Tommy’s interest in music began at the age of 5. “There was an organ at the church where my mother worked and worshiped. My feet couldn't quite reach the bass pedals, so I developed a keen interest in the different sounds the pipe organ produced. I began to learn the fundamentals of music – scales, chords, harmonies, and the relationships between various notes”. Tommy began listening to classical music, and entered music memory contests. He got his first Bundy clarinet at age 11, sparking his interest in wind instruments. His early influences included The Duke Ellington Band, Glenn Miller, Fats Waller and Tommy Dorsey. By age 13, the self-taught musician played every reed instrument available in his high school band and orchestra. In college, Tommy was exposed to a full range of musical styles by musicians from all over the world. He learned saxophone technique and expression by constantly reviewing and emulating the works of Stanley Turrentine, Grover Washington, Jr., Lenny Pickett, Miles Davis, and John Coltrane.

His artist management experience includes a managerial stint with the late George Howard, renowned saxophonist, musician and composer. Tommy has worked with several Los Angeles-based groups including Upward Mobility, Alive & Well, and PocketWatch. In Northern California, he has worked with The Potential Jazz Ensemble, The Bookuh, Bayker & Basulhaydin Trio, and The Muad ‘Dib Collective. He has performed on stage with Keb’ Mo’, Jeffrey Lewis (Dionne Warwick, Paul Taylor), Eddie “Killer” Miller (Brian Culbertson), and Ron Moton (Con Funk Shun).

“I’ve been extremely fortunate in my career, having exposure and experience with performance, composing, arranging and the business side of the music. It’s essential that you learn music from all its various aspects, and that you remain open to continue to learn from those around you. There’s a quote that Emmitt Thomas used in his NFL Hall of Fame induction ceremony, a quote by which I try to model my career: ‘Our talent is God's gift to us. How we use that talent is our gift to him.’”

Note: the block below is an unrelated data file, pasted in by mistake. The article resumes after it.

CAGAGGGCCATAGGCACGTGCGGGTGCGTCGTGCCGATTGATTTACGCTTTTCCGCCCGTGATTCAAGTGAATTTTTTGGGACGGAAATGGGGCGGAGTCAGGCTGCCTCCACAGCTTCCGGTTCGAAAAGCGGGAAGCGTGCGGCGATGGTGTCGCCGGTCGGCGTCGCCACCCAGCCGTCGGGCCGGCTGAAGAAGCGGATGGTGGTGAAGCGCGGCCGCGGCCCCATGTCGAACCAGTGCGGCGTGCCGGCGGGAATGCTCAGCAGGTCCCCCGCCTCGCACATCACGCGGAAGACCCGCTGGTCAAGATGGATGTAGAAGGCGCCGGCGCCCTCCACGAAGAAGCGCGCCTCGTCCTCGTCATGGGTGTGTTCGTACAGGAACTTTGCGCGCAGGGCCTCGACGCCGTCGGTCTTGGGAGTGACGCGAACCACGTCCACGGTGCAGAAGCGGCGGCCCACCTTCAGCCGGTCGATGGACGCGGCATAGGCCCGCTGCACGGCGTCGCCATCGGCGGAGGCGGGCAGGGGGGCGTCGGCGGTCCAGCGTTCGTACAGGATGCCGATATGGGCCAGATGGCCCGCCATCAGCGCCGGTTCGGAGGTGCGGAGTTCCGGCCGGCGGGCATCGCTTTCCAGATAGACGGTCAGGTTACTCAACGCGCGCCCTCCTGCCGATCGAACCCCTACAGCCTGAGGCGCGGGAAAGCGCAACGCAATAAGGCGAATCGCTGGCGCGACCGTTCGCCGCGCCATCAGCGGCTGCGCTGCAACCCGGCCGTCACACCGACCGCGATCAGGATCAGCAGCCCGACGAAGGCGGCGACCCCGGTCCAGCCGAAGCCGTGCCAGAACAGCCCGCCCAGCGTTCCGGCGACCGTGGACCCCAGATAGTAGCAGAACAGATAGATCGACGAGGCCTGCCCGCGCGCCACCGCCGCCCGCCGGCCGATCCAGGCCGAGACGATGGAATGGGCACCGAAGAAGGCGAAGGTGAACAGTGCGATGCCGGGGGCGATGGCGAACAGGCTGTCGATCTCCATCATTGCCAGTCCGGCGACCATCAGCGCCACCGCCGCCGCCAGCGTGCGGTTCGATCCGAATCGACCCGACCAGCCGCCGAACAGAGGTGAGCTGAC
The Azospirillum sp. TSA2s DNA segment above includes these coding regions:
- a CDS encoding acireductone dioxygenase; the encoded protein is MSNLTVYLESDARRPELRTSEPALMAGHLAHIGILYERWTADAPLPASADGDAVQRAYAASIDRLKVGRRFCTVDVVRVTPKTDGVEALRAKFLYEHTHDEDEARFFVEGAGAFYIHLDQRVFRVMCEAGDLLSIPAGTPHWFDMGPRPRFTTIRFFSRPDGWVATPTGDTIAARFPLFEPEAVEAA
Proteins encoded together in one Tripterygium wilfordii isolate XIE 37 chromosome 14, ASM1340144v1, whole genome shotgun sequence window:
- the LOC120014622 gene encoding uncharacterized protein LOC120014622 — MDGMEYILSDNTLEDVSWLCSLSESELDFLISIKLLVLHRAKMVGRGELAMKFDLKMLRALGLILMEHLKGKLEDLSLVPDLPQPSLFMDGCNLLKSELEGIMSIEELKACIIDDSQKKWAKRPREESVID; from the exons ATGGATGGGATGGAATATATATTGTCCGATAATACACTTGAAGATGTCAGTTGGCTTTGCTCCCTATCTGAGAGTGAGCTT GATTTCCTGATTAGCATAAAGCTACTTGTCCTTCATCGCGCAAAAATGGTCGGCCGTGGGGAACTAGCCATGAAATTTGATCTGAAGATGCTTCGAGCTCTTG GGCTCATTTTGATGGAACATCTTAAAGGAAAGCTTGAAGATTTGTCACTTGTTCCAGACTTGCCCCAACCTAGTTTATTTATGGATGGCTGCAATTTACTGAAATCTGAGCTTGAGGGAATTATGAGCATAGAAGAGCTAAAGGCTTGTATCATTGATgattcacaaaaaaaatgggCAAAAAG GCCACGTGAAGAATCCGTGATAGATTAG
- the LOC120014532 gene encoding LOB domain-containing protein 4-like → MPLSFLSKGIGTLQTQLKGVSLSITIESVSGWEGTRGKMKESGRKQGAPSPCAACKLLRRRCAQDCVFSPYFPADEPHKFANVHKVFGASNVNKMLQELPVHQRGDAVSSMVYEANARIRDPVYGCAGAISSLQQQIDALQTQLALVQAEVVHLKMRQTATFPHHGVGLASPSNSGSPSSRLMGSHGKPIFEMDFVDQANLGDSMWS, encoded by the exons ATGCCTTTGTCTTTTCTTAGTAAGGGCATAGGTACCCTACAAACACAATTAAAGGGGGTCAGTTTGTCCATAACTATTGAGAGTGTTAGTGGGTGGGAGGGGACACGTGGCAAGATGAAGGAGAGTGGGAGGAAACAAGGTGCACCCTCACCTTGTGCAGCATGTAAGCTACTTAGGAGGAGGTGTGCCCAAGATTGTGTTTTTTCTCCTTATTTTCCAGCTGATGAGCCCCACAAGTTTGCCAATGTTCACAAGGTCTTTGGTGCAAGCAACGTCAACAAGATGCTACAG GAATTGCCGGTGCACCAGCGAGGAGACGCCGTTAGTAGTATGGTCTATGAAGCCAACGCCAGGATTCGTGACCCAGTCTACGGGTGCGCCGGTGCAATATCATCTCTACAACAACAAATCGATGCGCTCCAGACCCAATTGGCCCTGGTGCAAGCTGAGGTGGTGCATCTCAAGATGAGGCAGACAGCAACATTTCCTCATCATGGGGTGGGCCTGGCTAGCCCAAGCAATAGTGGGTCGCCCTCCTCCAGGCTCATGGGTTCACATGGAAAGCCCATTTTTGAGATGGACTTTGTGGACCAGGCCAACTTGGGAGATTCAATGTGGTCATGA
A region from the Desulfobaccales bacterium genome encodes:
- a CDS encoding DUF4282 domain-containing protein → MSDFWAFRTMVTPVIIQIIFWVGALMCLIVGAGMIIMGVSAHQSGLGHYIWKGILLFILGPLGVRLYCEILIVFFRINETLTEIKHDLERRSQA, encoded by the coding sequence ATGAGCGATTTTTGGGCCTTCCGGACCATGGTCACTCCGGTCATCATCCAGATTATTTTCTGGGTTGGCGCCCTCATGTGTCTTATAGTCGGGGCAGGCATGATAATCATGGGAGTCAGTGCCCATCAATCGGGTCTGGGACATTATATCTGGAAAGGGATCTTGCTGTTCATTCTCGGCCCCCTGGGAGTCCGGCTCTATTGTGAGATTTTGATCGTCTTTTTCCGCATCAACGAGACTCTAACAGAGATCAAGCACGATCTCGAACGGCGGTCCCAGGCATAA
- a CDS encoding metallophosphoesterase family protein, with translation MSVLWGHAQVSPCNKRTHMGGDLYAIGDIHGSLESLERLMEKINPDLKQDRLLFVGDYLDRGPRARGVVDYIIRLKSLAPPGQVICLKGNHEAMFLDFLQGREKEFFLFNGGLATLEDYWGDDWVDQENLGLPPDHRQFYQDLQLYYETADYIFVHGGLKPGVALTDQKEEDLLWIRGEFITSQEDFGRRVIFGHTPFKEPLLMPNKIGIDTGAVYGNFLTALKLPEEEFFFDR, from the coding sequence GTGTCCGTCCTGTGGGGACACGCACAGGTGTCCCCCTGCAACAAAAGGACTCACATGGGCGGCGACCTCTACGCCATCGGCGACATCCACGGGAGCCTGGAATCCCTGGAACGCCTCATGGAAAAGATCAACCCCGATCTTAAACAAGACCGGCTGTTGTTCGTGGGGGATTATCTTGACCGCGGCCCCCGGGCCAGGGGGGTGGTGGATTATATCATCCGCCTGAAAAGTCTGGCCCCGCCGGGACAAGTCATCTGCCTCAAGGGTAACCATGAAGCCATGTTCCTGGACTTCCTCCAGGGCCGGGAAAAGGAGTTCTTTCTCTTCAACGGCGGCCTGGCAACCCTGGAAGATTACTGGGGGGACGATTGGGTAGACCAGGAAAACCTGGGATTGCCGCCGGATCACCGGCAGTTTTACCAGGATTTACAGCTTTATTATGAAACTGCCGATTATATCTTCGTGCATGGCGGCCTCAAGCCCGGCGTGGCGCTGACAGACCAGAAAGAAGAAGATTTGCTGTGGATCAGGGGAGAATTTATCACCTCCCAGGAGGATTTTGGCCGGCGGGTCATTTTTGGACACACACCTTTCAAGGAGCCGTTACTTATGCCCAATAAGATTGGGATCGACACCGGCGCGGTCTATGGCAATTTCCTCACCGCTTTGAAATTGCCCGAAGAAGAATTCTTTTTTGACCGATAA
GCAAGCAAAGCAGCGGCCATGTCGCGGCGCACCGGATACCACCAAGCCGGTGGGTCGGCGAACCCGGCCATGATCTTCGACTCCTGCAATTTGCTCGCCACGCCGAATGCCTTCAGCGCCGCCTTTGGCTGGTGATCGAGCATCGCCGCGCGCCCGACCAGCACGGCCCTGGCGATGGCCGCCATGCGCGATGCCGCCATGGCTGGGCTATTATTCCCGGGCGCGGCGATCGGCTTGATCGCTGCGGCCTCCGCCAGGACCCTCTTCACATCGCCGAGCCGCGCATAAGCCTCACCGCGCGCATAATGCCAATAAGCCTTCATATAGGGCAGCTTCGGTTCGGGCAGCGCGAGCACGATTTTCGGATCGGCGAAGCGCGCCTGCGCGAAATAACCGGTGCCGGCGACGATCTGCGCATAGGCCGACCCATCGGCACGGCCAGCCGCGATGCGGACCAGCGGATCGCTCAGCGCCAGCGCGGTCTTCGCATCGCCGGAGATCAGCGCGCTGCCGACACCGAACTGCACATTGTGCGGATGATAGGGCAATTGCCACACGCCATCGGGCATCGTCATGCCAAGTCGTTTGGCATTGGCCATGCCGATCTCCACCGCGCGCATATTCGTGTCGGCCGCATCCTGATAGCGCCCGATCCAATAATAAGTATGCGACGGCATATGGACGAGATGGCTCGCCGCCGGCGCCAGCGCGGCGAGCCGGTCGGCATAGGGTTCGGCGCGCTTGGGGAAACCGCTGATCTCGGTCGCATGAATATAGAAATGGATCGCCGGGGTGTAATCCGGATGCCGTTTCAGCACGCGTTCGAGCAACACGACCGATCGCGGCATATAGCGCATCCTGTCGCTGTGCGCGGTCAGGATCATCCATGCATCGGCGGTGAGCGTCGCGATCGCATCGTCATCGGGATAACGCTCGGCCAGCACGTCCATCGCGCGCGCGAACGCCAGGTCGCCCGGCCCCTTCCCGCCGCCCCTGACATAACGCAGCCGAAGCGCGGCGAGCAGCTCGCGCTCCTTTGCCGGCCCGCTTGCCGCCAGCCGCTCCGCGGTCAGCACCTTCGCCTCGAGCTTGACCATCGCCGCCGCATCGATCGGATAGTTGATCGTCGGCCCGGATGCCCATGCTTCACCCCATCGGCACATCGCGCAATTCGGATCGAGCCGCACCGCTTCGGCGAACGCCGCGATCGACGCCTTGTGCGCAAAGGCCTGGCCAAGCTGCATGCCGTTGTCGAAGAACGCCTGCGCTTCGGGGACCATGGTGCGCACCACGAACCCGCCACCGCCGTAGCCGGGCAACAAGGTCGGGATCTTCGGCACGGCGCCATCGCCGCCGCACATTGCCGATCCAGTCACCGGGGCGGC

Keith Swan - drums

Keith was born and raised in Los Angeles, and started playing drums when he was eight years old. He developed a true love for playing while attending junior high, and started playing in the orchestra. It has been a nonstop musical exploration for him ever since.

For most of his musical career, Keith has performed in and around the Los Angeles area with local bands with varied musical genres, ranging from jazz to rock to R&B and gospel. These groups include Alive and Well, Telesis, Upward Mobility, The Dave Patterson Band, The Louis Taylor Band, The Opus One Big Band, and PocketWatch.

Keith studied music for several years at Los Angeles Community College, performing in the Jazz Band, the Percussion Ensemble, and Jazz Improv groups. He has also studied privately with acclaimed musicians and music educators Clarence Johnston and Billy Moore.

Keith notes: “The fact that I've always listened to all styles of music is reflected in my playing. I've been inspired and influenced by many stylistically different but equally great drummers, including Harvey Mason, David Garibaldi, Steve Gadd, Clarence Johnston, Billy Higgins, Tony Williams, Jo Jones, Elvin Jones, Buddy Rich, etc. The list goes on . . . and so does my musical exploration.”